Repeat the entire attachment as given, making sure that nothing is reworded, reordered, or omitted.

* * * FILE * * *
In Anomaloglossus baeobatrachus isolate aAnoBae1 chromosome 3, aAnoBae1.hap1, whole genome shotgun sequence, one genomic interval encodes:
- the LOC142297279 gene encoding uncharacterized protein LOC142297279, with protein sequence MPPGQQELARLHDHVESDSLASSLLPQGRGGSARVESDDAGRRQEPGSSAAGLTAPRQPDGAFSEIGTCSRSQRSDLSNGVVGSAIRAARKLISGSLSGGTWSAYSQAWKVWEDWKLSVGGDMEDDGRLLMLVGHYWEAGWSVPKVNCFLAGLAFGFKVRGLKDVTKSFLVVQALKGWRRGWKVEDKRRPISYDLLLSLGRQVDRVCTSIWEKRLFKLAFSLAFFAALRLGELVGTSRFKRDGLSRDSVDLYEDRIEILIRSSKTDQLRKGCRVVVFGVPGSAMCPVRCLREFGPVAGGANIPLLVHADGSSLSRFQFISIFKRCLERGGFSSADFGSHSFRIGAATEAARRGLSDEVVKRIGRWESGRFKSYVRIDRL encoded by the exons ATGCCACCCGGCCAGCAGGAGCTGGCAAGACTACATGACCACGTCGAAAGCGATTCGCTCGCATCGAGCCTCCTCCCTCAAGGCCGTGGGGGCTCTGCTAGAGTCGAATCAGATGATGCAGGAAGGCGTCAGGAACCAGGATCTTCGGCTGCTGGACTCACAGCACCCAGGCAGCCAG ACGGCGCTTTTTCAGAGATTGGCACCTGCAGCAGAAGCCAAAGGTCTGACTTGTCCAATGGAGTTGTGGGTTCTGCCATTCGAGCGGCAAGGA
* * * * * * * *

In Anomaloglossus baeobatrachus isolate aAnoBae1 chromosome 3, aAnoBae1.hap1, whole genome shotgun sequence, one genomic interval encodes:
- the LOC142297279 gene encoding uncharacterized protein LOC142297279, with protein sequence MPPGQQELARLHDHVESDSLASSLLPQGRGGSARVESDDAGRRQEPGSSAAGLTAPRQPDGAFSEIGTCSRSQRSDLSNGVVGSAIRAARKLISGSLSGGTWSAYSQAWKVWEDWKLSVGGDMEDDGRLLMLVGHYWEAGWSVPKVNCFLAGLAFGFKVRGLKDVTKSFLVVQALKGWRRGWKVEDKRRPISYDLLLSLGRQVDRVCTSIWEKRLFKLAFSLAFFAALRLGELVGTSRFKRDGLSRDSVDLYEDRIEILIRSSKTDQLRKGCRVVVFGVPGSAMCPVRCLREFGPVAGGANIPLLVHADGSSLSRFQFISIFKRCLERGGFSSADFGSHSFRIGAATEAARRGLSDEVVKRIGRWESGRFKSYVRIDRL encoded by the exons ATGCCACCCGGCCAGCAGGAGCTGGCAAGACTACATGACCACGTCGAAAGCGATTCGCTCGCATCGAGCCTCCTCCCTCAAGGCCGTGGGGGCTCTGCTAGAGTCGAATCAGATGATGCAGGAAGGCGTCAGGAACCAGGATCTTCGGCTGCTGGACTCACAGCACCCAGGCAGCCAG ACGGCGCTTTTTCAGAGATTGGCACCTGCAGCAGAAGCCAAAGGTCTGACTTGTCCAATGGAGTTGTGGGTTCTGCCATTCGAGCGGCAAGGA